We can’t access “secret directory” because we don’t have permission, as you can see only user “archangel” got access. Myfiles is just Rick Roll.

Now we need to escalate privileges to existing user. We start our hunt with finding SUID binaries.

Find SUID

I don’t see any odd binaries present in the list. So, we need a tool which can find any PrivEsc path. I tried with LinPeas, found only one thing which caught my eye and that is a cron job.

Cron Job Table

As you can see there’s one cron job allocated to user “Archangel” and the location is /opt which runs every minute, but more importantly it’s an shell file, we can execute it to gain user privileges. Let’s find the user permission of this file and read it then.

File Permission

As you can see, our current user (www-data) can read/write this file. As a matter of fact, any user do it. Also there’s another directory named “backupfiles”, but we (www-data) don’t have permission to access.

Helloworld.sh

It’s a hint to add one-liners to this file and up execution we get a reverse shell with Archangel user privileges. Before we add this, we need to setup a new netcat listener on Kali Linux.

New NetCat Listener

You can get you bash one-liner from here, and append it.

Append Bash One-Liner

Give it a minute to connect back to your shell.

Privileged User

Let’s access secret directory and check it’s content for flag.

User 2 Flag

Alright, only one flag is remaining to complete this room. Let’s find SUID binaries again.

Find SUID Binaries

We got something odd binary in our list. The last one named as “backup”. If we run “file” command then we can able to determine file type.

File Type

It’s an ELF (executable and linking format) file, this file contains the single instructions as machine code that are understood by the CPU, and are executed as soon the compiled program is run. Let’s try to run this binary and find out.

Execute Binary

Upon execution it’s giving an error related to missing either file/directory. We can use Ghidra to find what’s happening in this file and find out why this missing error I am getting. But, let’s try the simple “strings” command, it prints the strings of printable characters in files.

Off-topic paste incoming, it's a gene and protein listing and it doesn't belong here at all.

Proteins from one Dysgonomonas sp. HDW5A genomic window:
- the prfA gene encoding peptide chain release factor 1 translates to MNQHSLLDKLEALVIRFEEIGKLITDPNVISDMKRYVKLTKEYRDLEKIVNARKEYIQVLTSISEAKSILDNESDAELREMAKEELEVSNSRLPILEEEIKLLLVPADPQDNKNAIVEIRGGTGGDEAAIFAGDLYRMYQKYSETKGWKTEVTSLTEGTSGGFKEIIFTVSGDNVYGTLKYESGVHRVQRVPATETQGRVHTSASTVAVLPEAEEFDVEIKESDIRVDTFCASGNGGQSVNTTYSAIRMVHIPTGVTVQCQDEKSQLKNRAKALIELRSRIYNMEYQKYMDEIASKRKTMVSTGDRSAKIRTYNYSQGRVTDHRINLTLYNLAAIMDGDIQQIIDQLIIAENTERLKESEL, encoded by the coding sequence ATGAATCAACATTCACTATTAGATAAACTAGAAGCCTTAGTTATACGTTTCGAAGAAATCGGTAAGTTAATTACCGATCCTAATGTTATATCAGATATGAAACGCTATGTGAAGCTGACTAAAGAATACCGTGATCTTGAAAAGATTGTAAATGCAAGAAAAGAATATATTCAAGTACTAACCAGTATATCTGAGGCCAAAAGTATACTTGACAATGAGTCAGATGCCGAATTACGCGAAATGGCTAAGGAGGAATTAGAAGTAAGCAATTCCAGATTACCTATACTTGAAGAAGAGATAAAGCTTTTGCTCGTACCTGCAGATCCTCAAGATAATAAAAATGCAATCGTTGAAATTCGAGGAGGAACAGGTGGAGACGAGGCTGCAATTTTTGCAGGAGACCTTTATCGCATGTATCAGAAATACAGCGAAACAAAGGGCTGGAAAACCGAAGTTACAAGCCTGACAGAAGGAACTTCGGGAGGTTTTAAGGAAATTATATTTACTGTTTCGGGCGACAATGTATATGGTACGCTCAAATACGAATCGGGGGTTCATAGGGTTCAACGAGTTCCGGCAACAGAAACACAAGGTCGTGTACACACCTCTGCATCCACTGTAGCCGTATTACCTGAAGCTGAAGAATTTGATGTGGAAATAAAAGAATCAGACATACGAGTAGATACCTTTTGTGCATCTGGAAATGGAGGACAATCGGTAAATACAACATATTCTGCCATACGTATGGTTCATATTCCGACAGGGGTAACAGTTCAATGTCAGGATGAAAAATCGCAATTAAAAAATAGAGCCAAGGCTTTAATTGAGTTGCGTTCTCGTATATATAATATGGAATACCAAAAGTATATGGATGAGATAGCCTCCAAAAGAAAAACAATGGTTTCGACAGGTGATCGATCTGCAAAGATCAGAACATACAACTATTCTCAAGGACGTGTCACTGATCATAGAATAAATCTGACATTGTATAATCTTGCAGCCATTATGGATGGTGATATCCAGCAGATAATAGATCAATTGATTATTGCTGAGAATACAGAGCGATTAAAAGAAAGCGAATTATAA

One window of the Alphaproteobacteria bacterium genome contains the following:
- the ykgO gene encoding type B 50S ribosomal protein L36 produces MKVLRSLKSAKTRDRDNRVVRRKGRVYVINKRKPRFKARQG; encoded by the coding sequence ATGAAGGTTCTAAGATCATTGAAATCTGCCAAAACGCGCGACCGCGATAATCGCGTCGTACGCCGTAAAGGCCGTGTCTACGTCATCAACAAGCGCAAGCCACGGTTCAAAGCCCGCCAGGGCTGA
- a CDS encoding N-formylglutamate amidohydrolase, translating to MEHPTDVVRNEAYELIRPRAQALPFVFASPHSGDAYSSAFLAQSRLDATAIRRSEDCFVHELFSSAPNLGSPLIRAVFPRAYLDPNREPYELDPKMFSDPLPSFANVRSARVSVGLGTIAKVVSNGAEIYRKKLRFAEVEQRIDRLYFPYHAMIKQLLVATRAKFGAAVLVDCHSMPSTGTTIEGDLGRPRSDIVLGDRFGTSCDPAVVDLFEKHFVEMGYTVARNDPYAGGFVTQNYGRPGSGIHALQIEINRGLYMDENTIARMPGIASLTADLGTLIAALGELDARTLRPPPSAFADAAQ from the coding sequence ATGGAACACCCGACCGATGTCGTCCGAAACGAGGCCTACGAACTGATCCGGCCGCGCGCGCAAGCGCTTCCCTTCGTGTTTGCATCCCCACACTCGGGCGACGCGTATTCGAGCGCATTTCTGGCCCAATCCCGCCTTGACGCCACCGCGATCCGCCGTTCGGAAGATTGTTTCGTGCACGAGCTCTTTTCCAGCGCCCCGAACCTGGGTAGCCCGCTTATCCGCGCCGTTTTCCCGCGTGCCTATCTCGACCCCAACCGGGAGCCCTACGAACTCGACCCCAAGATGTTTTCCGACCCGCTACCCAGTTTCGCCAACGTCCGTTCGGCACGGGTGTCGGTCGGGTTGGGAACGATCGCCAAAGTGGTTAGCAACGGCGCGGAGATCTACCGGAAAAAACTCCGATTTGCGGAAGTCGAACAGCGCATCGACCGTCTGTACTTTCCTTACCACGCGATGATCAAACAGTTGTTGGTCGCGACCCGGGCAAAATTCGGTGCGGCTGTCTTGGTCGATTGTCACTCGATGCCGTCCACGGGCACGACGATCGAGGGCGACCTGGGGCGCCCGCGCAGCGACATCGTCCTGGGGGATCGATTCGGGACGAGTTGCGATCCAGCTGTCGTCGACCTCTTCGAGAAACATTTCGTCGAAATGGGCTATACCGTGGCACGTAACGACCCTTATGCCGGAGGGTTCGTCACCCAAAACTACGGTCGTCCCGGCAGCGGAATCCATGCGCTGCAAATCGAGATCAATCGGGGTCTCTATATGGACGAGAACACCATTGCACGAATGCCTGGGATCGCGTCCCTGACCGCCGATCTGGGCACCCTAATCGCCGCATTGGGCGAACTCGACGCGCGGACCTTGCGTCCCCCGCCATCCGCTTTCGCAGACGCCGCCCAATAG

Strings

Upon scrolling up, I got this path where its source and destination of copy command is being executed.

Path

In the hint they have also mentioned about “certain paths are dangerous”. This is all coming together, cp command is being executed without absolute path (/bin/cp), that means when this binary get executed, our shell search for “cp” in each directory in the path list to look fo the executable file by that name. Then shell will then run the first matching program it finds.

We can take advantage of this misconfiguration in SUID binary (backup). This is our default path.

Path

As you can see, when “backup” gets executed, it searches for different directories for “cp” executable. We can modify and update the path to look for “cp” executable and we create our own binary and add it to the path.

cp Binary

We created the “cp” binary, now we need to update our path.

Update PATH

Now path is updated and upon execution of backup binary we’d get root. Let’s run the binary.

Root Flag

Now we got all the flags to complete this room.

Thank you for reading this blog. While attempting this challenge I learned so many things. This was unique target with unique vulnerability.

Reference

https://www.acunetix.com/blog/articles/web-shells-101-using-php-introduction-web-shells-part-2/
https://0xdf.gitlab.io/2018/09/08/htb-poison.html#web-shell-via-log-poisoning
https://medium.com/better-programming/becoming-root-via-a-misconfigured-path-720a52981c93
https://www.netsparker.com/blog/web-security/php-stream-wrappers/
https://book.hacktricks.xyz/pentesting-web/file-inclusion#basic-lfi-and-bypasses
https://github.com/swisskyrepo/PayloadsAllTheThings
https://www.php.net/manual/en/wrappers.php.php